“Forgive me if this reads like a blog,” wrote the Kansas City Star’s Jason Whitlock (shown above, before hitching a ride to
Alaska Florida) last Friday. “I promise it will get more masculine from here.” And while Big Sexy didn’t quite keep that particular promise, let’s indulge the columnist for a moment or two in his insistence that he’s “desperately trying to go cold turkey on everything: sports, cell phones, television, laptop, newspapers, Gates short ends, car and Rev. Wright…quite possibly the most difficult thing I’ve ever attempted.”
It all started a couple of weeks ago when I began reading the book Into the Wild, a well-reported chronicle of a 24-year-old kid who chucked everything ” money, family and belongings ” and walked into the Alaskan wilderness hoping to test and discover himself all at the same time. He died within a matter of months, and author Jon Krakauer retraced his last days on earth.
I™m here to recharge. I need a short break to figure out what™s really important and recover from an incredible run of great stories to document. You know, I™ve been bouncing from one sporting event to the next pretty much nonstop for 18 years. I™ve been glued to a TV watching games for three decades.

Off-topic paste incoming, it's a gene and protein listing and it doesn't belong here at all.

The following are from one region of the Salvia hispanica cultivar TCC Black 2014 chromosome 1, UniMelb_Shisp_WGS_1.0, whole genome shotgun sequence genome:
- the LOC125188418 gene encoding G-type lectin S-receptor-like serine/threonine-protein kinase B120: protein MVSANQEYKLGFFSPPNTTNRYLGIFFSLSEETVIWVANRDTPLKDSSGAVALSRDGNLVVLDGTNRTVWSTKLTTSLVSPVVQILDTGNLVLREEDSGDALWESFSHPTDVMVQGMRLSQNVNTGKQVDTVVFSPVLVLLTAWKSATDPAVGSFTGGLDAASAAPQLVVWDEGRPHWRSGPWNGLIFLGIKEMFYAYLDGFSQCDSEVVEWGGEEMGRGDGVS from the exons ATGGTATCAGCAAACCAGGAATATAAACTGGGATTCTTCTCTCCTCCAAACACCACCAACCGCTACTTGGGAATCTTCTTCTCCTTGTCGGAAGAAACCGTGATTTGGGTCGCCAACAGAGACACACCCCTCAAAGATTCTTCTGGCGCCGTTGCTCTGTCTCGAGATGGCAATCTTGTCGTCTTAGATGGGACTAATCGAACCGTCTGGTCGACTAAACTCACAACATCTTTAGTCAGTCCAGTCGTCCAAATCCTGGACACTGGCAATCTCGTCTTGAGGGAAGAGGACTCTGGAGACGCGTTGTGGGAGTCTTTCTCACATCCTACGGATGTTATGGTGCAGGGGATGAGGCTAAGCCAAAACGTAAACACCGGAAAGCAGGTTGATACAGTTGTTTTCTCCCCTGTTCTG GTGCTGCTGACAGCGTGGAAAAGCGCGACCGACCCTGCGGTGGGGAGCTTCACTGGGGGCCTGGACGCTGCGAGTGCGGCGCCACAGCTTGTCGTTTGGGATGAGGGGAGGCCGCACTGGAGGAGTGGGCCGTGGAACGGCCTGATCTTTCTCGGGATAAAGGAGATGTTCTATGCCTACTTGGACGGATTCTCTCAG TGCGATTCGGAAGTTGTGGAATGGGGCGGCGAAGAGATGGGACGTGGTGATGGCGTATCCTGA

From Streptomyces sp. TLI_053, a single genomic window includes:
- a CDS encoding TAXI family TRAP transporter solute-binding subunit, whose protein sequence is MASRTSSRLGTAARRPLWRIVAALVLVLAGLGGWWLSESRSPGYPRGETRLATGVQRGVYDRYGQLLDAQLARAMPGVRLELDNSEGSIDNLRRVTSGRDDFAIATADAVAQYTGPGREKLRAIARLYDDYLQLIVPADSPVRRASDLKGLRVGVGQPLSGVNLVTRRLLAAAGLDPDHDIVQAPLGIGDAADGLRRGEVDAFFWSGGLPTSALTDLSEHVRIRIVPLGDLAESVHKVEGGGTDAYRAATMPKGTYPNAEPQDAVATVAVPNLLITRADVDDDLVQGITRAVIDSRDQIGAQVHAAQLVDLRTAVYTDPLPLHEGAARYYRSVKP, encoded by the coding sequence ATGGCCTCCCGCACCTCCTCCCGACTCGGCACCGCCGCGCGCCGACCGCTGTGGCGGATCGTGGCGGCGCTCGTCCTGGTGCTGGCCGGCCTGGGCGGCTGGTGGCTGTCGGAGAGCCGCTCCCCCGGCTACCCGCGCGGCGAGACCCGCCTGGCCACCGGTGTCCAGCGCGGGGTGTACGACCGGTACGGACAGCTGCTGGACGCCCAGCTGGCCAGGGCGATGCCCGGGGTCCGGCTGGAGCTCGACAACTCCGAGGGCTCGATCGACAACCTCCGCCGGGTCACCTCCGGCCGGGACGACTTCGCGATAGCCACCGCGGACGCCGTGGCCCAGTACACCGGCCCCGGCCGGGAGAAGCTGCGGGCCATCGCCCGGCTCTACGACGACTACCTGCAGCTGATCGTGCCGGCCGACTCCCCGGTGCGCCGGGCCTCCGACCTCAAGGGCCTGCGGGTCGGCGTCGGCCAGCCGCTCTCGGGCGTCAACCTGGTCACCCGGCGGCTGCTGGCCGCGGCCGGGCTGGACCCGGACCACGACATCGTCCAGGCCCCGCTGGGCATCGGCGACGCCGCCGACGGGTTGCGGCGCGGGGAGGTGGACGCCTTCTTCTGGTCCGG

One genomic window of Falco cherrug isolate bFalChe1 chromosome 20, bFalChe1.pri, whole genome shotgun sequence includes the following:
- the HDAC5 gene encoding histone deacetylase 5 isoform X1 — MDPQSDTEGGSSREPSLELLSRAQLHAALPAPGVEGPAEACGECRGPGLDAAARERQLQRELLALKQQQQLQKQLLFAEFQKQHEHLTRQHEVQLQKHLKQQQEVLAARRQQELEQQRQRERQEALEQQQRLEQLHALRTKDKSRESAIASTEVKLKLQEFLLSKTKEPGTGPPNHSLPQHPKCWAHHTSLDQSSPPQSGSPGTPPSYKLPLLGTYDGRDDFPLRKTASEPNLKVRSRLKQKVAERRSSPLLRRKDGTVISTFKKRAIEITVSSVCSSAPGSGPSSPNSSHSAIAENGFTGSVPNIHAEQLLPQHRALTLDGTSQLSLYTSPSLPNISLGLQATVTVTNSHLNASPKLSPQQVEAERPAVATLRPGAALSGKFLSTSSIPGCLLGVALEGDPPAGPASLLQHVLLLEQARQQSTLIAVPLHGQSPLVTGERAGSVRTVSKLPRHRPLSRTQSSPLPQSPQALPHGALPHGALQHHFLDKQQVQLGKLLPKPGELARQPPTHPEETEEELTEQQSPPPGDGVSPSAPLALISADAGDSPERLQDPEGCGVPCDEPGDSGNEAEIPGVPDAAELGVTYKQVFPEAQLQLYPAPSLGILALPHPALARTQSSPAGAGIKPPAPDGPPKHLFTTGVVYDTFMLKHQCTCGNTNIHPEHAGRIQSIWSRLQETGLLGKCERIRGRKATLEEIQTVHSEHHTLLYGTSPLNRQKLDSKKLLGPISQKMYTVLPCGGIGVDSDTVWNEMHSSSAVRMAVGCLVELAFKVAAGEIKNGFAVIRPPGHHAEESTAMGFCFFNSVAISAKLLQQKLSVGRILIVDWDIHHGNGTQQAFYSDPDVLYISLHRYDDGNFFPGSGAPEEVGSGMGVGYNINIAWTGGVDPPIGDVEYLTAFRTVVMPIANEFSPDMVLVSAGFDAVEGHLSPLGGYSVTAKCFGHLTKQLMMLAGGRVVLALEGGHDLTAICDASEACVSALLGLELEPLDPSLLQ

I miss having nothing. Now I have two cell phones that ring and text all the time. I have multiple e-mail addresses that never run empty. There are a thousand blogs, newspapers and Web sites that distract me hourly.
I™m constantly analyzing rather than enjoying the games. That™s what I™ve figured out so far, after taking a brief step away from sports. Sometimes I™d rather be you, a fan free to turn my brain off and just cut loose.
I doubt there will be much sympathy for Whitlock, but much like any other creative endeavor, I can totally see how the daily
rigors of self-promotion analysis of sports would run the risk of burnout. But what’s up with the last sentence, Jason? Being a fan and having a functioning brain aren’t mutually exclusive.